The Local Wood Movement and the Small Sawmill Economy

May 27, 2022

By Noah Gleason-Hart

As MOFGA members, we all recognize that eating local, sustainably grown food is good for us, good for the environment, and good for our communities. However, we sometimes forget to extend our view beyond the field edge to see that local wood provides similar benefits.

“Know you farmer” is a catchphrase folks often use to encourage consumers to engage with the people and processers that produce the food they eat every day. We can apply the same concept to knowing the loggers and sawyers that produce your wood. When those folks live in your community and you buy from them, the same level of accountability exists as when you support the farmers in your neighborhood.

Yoder’s Sawmill in Corinna, Maine. Michael Friedland photos

Local wood also has a much lighter carbon footprint. Trees harvested and milled in your town and then trucked just a few miles release far less carbon dioxide than wood transported across the state, nation or the world to reach you. Wood product production also helps keep forests intact. When you or your neighbor periodically sell logs from thoughtful harvests, it produces revenue that offsets the high annual costs of land stewardship, allowing forests to stay as forests rather than being converted to other uses. When these logs go to mills close by, it amplifies their economic impact by keeping dollars in what are often small, rural communities.

Finally, and perhaps most importantly, if we aren’t willing to produce forest products here, where are they coming from? Are we simply pushing the impacts of our consumption to less privileged communities? If we are not willing to engage in the production of a renewable resource, do we have a right to be using that resource at all?

More Than Local

Maine has a robust forest products industry, and we have large mills throughout the state that produce wood from Maine trees and sell it all over the state and the world. Buying local trees processed in this way is good, but as conscientious consumers committed to community economic development and stewardship of the forest resource, we can do better.

Local lumber has a smaller carbon foot print than lumber sourced from further away.

Drive down any backroad in the state, and you’ll see small sawmills dotting backyards and fields. Some are for personal use, but many produce wood products available for the community or provide mobile sawing services. These sawyers often buy their logs from a small logger that can provide them with occasional truckloads, or they may cut trees off their own land.

These mills may provide species, quality, and dimensions not seen at big-box stores, and they are certainly more available to answer your questions about how they source their wood.

Giving our business to these hyper-local operations is as vital as frequenting a nearby farmstand for summer vegetables.


To be clear: supporting local resource production does not mean that all timber harvesting is positive, or that society can ignore the difficult question of unsustainable consumption simply by producing more resources. Poorly conducted exploitative harvests happen every day, sometimes right in our neighborhoods, and we must live within ecological limits.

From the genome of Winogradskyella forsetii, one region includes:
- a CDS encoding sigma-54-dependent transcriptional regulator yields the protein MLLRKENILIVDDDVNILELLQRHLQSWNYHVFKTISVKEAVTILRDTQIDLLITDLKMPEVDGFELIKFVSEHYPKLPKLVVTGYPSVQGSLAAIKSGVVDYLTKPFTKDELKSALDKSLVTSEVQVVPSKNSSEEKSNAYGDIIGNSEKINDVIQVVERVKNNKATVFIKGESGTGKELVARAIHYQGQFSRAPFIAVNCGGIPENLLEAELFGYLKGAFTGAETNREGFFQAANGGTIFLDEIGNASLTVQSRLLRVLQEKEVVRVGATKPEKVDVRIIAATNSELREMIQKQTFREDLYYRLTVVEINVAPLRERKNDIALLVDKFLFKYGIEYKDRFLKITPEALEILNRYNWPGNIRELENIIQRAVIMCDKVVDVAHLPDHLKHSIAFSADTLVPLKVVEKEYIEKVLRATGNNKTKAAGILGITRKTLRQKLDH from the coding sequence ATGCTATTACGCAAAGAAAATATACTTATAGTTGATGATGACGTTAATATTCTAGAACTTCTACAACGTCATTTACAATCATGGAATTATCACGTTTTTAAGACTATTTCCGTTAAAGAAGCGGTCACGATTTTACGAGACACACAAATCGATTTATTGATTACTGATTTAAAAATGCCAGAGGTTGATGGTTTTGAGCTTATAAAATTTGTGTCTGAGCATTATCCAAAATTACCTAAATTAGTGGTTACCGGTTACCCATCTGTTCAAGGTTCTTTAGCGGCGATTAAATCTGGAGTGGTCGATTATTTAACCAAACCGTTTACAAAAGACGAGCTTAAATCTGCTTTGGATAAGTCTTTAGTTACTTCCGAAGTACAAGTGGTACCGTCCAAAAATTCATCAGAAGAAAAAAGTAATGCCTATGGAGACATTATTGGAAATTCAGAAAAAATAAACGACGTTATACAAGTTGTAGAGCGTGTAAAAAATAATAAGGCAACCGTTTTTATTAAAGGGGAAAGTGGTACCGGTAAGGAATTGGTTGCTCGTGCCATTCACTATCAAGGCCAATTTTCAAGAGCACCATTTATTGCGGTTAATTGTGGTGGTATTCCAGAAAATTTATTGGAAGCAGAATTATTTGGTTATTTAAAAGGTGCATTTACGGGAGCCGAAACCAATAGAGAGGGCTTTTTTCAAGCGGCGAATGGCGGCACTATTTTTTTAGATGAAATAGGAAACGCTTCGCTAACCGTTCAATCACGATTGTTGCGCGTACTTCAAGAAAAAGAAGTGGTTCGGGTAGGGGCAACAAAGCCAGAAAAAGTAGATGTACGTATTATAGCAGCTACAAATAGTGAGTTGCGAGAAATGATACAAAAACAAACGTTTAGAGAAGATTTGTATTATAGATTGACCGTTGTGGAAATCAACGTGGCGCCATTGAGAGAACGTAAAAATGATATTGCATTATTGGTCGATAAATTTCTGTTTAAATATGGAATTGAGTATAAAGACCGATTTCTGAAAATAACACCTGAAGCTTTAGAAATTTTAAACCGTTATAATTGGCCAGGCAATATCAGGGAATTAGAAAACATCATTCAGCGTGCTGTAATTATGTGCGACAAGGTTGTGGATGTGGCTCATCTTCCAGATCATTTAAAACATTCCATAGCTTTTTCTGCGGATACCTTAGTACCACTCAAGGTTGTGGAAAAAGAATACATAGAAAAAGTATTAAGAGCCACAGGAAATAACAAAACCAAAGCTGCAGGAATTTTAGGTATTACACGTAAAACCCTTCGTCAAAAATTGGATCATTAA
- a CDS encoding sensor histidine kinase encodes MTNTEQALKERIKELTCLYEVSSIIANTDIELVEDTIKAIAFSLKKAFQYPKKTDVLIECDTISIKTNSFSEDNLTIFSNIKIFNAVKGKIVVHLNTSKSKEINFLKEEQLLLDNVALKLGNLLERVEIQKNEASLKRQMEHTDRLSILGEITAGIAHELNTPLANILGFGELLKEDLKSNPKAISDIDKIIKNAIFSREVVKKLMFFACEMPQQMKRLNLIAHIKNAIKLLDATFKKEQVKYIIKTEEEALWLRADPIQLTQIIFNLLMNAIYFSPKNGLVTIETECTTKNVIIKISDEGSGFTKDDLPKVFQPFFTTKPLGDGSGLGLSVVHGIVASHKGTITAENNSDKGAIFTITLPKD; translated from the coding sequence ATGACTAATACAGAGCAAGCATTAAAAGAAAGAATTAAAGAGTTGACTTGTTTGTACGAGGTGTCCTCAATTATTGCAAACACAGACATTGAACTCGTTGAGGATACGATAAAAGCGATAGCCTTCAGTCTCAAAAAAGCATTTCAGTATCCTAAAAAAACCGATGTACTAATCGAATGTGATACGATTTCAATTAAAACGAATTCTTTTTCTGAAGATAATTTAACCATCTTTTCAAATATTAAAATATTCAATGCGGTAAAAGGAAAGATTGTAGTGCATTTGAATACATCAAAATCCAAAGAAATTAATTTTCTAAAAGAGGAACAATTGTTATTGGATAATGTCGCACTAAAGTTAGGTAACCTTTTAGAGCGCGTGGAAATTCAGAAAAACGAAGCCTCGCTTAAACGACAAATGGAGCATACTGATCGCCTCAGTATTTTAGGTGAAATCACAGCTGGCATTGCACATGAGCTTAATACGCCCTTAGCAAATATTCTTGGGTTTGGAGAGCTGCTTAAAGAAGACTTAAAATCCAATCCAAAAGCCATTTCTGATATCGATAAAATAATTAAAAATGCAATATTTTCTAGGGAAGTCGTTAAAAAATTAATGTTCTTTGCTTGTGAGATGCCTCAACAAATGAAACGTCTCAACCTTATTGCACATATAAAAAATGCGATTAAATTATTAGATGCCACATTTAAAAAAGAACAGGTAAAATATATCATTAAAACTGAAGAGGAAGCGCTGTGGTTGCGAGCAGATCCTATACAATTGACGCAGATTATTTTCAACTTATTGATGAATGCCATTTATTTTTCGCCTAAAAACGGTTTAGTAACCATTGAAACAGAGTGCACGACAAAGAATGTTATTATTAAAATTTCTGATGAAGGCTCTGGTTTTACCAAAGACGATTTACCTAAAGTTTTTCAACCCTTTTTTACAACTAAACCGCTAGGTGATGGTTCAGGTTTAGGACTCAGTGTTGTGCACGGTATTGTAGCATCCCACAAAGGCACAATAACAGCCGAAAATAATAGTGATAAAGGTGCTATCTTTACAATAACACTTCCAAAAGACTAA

However, we have an opportunity to actively engage with many of our forests in ways that respect and enhance ecological processes and improve ecosystem resilience, while also producing products for human benefit. For the wood movement to succeed and be sustainable, it must support reduced societal consumption levels and make the case that logging and natural resource production are not inherently negative forces.

Finally, we must acknowledge that the forests we steward are the land of the Wabanaki, “the People of the Dawnland”: the Abenaki, the Maliseet, the Mi’kmaq, the Passamaquoddy and the Penobscot. We thank these tribal communities for caring for this land sustainably from time immemorial. We must also recognize that many conceptions of forest management — however well-intentioned — are intertwined with this country’s colonialist history. The local wood economy will not succeed if we do not incorporate equity in meaningful and concrete ways into the process.

Dewey’s Lumber and Cedar Mill in Liberty, Maine.

Moving Forward

It’s important to remember that the rebirth of the local food movement took years of concerted effort by pioneering farmers, thoughtful consumers and hardworking nonprofits to bring to fruition. The local wood movement is in the early stages of this process, and — like the food movement in the 1970s — there’s much work to be done. For the movement to succeed, we must change prevailing narratives about forestry and logging, reinvigorate local wood awareness and recreate the infrastructure necessary for a local wood economy.

Other organizations, like Local Wood WORKS (LWW), and forward-thinking entrepreneurs across the state, have led the way by raising awareness about local wood and creating business models that center local values. With support from the Maine Timberland Charitable Trust, MOFGA’s low-impact forestry program is excited to contribute to these efforts in 2022. We are currently collaborating with LWW to expand their existing wood producer map, called the ”Maine Wood Guide,” to include more small sawmills and mobile operators so that consumers with a desire to have their own home-produced logs milled or buy local lumber can more easily connect with existing resources in their area.

Noah Gleason-Hart is MOFGA’s low-impact forestry specialist. You can contact him at [email protected].

This article was originally published in the summer 2022 issue of The Maine Organic Farmer & Gardener. For low-impact forestry workshops, check out MOFGA’s events calendar, or consider signing up for our monthly Low-Impact Forestry Newsletter.

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